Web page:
It would take me years, a law degree, and a career as an attorney to deconstruct my intuition, and my mama’s instruction. The best trial lawyers are expert in the art of soliciting the answers they want from witnesses——meaning the one asking the questions controls the flow of information. Expert attorneys know how to get what they need to massage a story and tell a particular tale.
“What were you doing during the Civil Rights Movement” is a question attempting to net the night sky, trying to compress the vast complexity and gloriousness of generations of Blackness into a single narrative. But, “What can you tell me about 1960?” or “How did you learn to quilt?” are questions behind which I have spent countless hours listening to the tales of my elders and their elders and, if I’m lucky, even their elders. To dip into reverie and lore as they breathe life into our ancestors is a gift. Time escapes the day because the answers to these questions are what they are—maybe full of joy or sarcasm or humor or pain or all of the above. We meet ancestors we may have never heard of before; learn of travel and love; of property and poetry; of blood feuds and bad days; of resilience and resistance. Talking about our lives in our own way offers the freedom to delve into topics as we wish. Or not. But time is also escaping our elders, some, for whom these memories are already fading, or gone.
That night, Mama wasn’t shrouding our history; but insisting that the light shine on all of it. The brutality of chattel slavery existed in this country for 246 years, and, for most of that time, in the south and the north. The rise and fall of Reconstruction happened. Jim Crow and the Black Codes happened. America’s innumerable creative cruelties happened, and continue to happen, against Black people every day. But when the light illuminates only certain stories about us as representing Blackness, the remaining universe of our accomplishments and joys and suffering dissolves into ideas detached from living, breathing people until, over time, our stories, and the people who lived them, vanish.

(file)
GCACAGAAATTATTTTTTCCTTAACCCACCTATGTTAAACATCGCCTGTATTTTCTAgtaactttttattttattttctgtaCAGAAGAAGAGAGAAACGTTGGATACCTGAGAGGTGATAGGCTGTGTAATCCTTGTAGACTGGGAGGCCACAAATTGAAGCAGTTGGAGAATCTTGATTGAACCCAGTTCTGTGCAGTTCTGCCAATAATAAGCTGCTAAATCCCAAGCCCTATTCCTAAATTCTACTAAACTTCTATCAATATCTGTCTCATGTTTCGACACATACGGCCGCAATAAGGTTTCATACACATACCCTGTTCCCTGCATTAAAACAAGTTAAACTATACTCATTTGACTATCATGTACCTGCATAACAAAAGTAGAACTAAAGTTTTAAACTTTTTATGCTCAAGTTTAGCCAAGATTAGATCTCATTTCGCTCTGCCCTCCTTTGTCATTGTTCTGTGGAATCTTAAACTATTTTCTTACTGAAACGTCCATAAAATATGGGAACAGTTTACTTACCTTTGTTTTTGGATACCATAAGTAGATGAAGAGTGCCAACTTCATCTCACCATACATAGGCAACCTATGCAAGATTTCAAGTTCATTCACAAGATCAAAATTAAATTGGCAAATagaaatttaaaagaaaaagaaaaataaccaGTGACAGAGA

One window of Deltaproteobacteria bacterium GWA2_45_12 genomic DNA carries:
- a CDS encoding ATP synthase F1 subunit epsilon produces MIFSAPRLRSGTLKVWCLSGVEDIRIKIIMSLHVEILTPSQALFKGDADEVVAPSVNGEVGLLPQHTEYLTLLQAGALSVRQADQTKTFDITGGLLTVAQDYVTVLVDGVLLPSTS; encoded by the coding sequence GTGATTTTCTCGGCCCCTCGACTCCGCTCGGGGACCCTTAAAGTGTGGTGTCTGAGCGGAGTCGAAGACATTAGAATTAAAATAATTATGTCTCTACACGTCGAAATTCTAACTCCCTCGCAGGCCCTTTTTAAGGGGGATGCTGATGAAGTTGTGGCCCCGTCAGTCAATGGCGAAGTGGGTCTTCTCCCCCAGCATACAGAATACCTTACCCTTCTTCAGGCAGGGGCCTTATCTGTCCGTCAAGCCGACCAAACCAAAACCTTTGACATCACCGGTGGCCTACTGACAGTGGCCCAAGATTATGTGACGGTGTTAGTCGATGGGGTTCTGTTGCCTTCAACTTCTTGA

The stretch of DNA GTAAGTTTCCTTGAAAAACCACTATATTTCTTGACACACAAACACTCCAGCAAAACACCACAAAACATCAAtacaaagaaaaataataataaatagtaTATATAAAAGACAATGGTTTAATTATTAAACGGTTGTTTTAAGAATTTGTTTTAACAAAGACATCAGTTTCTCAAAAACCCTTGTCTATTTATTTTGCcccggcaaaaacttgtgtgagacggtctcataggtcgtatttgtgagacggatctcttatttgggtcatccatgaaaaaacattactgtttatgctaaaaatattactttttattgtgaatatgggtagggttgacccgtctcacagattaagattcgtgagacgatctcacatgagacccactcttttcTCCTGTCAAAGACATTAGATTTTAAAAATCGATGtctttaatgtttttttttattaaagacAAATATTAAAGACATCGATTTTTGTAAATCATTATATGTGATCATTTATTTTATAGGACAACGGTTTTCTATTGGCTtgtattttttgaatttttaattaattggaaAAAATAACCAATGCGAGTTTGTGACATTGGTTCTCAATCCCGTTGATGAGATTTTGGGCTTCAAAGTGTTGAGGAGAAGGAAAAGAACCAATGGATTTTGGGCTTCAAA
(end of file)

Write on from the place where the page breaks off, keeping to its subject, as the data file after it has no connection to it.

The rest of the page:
Thankfully, Carter G. Woodson demanded space in academia for scholarship about Black life, and respected scholars have dedicated their lives to combatting our erasure from history. But my earliest Black history education came from Mama, who took great pains to make sure we knew our own, lesser-known stories through reading and keeping our family history alive. Our family goes back at least four generations in Marengo County, Alabama. Though some eventually scattered to the four winds, Mama made sure I knew the names of the people she knew—history and lore that my blood relations and kin by skin keep alive for me today. Our people built a community; they taught that if you could see it, you could be it. Mine are folks who sometimes reached out for a helping hand, and sometimes reached to offer one. People who knew what it was to be called out their name, but who also knew their name. My family is remarkable, yet hardly alone.
Because from Hobson City and Tuskegee, Alabama to Dearfield, Colorado; from Mound Bayou, Mississippi to Bronzeville in Chicago; from Colemantown, New Jersey to Zora Neale Hurston’s beloved Eatonville, Florida; from the South Carolina Sea Islands to the more than 500 freedom colonies established in Texas; from Glenarden, Maryland to Allensworth, California; from Wilmington, North Carolina to Seneca Village of New York; from Nicodemus, Kansas to Greenwood, Oklahoma, our people built community with each other. And this list is barely a handful of the approximately 1200 Black towns and settlements founded in the United States between the late 18th and early 20th centuries, in addition to the countless Black neighborhoods, bottoms, and quarters we called home. Homes where people viewed self-reliance as the best way to achieve Black social advancement in America.